Based upon old data

Dear Editor:
Every year property owners receive cards from the tax assessor telling them their taxes they paid last year as well as their assessment. While the information about the taxes are correct, property owners know their assessment is off because that information was based on the 1988 revaluation which is 28 years old.
Yet for some reason when the City of Jersey City puts together a tax abatement ordinance they use information based upon data from the 1988 revaluation. The New Jersey State University (NJCU) is a recent example of that. The tax abatement is based on old numbers with increases. In reality NJCU could sell the property and receive market value that is based on 2016 values not 1988. The city should require a special assessment before any tax abatement is granted. I think everyone in Jersey City would like to buy property based on 1988 values but no one is willing to sell that cheap so why is the city granting thirty year tax abatements based on old figures?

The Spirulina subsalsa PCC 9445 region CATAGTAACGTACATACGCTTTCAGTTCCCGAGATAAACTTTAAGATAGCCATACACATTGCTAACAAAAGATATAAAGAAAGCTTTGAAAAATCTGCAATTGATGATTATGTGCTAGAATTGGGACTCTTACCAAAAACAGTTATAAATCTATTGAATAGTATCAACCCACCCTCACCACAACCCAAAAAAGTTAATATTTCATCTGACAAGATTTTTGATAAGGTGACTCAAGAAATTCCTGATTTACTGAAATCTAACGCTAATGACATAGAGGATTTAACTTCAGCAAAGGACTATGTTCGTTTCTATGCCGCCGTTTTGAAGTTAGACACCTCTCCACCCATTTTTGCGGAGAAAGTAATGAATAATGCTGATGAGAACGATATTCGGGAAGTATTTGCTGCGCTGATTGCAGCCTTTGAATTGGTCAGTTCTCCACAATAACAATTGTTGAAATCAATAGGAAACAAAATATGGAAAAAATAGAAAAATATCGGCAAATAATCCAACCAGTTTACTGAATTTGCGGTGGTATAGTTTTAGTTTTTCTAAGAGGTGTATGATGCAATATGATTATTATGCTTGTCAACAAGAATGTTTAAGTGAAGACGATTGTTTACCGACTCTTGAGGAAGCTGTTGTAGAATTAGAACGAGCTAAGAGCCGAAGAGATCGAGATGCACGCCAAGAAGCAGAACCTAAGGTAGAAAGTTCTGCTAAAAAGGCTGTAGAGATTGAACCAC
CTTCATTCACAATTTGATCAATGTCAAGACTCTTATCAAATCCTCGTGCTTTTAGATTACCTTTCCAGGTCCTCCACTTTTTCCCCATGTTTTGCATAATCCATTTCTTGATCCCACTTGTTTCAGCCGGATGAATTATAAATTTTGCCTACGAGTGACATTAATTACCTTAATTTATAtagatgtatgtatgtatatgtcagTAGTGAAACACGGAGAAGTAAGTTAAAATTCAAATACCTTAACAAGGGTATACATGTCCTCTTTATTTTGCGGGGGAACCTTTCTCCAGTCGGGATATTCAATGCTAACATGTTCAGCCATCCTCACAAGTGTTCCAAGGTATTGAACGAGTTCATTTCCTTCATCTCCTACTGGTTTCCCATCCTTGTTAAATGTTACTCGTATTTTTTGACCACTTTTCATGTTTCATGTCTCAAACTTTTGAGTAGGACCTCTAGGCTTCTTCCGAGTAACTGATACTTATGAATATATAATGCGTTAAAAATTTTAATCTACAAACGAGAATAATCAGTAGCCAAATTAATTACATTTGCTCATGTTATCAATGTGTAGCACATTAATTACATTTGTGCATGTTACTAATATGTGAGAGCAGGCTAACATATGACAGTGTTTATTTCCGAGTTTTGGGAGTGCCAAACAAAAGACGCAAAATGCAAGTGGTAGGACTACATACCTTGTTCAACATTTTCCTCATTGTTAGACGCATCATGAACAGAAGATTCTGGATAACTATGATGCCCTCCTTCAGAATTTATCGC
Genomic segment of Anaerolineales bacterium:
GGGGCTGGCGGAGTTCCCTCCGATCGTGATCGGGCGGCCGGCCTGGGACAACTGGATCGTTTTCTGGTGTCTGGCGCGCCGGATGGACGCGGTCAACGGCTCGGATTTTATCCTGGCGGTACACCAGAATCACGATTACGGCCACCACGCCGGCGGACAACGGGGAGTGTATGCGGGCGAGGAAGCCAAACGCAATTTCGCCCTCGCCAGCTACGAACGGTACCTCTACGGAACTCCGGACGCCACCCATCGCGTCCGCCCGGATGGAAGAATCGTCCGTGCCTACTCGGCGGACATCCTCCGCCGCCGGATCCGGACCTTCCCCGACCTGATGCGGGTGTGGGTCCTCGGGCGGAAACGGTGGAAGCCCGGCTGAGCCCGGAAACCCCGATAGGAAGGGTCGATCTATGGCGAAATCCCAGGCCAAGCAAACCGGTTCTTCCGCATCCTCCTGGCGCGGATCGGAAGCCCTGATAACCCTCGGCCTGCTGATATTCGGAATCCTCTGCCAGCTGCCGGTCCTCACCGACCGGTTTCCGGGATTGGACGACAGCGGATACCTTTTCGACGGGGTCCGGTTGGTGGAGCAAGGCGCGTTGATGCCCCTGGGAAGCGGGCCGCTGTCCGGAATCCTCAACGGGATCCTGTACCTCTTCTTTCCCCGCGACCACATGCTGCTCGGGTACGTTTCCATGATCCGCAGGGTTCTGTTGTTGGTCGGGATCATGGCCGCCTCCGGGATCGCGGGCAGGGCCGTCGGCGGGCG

Our state legislators should create laws to address this problem. Current market values should be used when granting tax abatements and future revaluations should affect current tax abatements. By the time the thirty year NJCU tax abatement expires, Jersey City will probably have conducted another revaluation meaning those numbers given to NJCU is nothing but a sweetheart deal. As it is we, the public is responsible for the $16 million redevelopment loan to address their infrastructure cost.
The city is always rationalizing using tax abatements especially in areas outside downtown, then can the city explain the success of Society Hill which is also in Ward A? It never received a tax abatement and was built on toxic soil at a time when interest rates were double digits.

Yvonne Balcer

© 2000, Newspaper Media Group